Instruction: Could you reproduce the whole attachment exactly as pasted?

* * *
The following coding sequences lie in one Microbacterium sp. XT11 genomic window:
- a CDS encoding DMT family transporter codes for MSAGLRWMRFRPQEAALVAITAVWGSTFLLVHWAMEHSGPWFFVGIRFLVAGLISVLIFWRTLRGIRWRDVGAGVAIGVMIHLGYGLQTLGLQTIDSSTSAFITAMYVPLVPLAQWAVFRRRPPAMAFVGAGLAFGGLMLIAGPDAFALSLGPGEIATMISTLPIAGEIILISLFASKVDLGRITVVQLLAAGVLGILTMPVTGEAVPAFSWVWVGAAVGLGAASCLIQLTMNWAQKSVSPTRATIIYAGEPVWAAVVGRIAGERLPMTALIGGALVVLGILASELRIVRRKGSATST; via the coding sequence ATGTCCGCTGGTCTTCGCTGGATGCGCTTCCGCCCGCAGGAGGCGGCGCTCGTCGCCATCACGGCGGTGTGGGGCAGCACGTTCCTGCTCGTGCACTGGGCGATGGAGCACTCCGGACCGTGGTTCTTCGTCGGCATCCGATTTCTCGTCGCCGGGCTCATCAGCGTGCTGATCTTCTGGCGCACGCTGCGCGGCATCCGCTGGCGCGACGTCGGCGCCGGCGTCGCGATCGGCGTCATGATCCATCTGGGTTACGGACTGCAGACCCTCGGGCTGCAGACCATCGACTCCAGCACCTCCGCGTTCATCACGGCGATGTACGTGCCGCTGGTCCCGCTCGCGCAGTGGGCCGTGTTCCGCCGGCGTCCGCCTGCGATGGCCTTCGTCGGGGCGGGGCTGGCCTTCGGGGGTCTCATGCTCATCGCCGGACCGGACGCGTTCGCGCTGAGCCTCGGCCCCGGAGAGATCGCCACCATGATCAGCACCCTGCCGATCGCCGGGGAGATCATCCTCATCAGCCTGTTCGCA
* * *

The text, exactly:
The following coding sequences lie in one Microbacterium sp. XT11 genomic window:
- a CDS encoding DMT family transporter codes for MSAGLRWMRFRPQEAALVAITAVWGSTFLLVHWAMEHSGPWFFVGIRFLVAGLISVLIFWRTLRGIRWRDVGAGVAIGVMIHLGYGLQTLGLQTIDSSTSAFITAMYVPLVPLAQWAVFRRRPPAMAFVGAGLAFGGLMLIAGPDAFALSLGPGEIATMISTLPIAGEIILISLFASKVDLGRITVVQLLAAGVLGILTMPVTGEAVPAFSWVWVGAAVGLGAASCLIQLTMNWAQKSVSPTRATIIYAGEPVWAAVVGRIAGERLPMTALIGGALVVLGILASELRIVRRKGSATST; via the coding sequence ATGTCCGCTGGTCTTCGCTGGATGCGCTTCCGCCCGCAGGAGGCGGCGCTCGTCGCCATCACGGCGGTGTGGGGCAGCACGTTCCTGCTCGTGCACTGGGCGATGGAGCACTCCGGACCGTGGTTCTTCGTCGGCATCCGATTTCTCGTCGCCGGGCTCATCAGCGTGCTGATCTTCTGGCGCACGCTGCGCGGCATCCGCTGGCGCGACGTCGGCGCCGGCGTCGCGATCGGCGTCATGATCCATCTGGGTTACGGACTGCAGACCCTCGGGCTGCAGACCATCGACTCCAGCACCTCCGCGTTCATCACGGCGATGTACGTGCCGCTGGTCCCGCTCGCGCAGTGGGCCGTGTTCCGCCGGCGTCCGCCTGCGATGGCCTTCGTCGGGGCGGGGCTGGCCTTCGGGGGTCTCATGCTCATCGCCGGACCGGACGCGTTCGCGCTGAGCCTCGGCCCCGGAGAGATCGCCACCATGATCAGCACCCTGCCGATCGCCGGGGAGATCATCCTCATCAGCCTGTTCGCA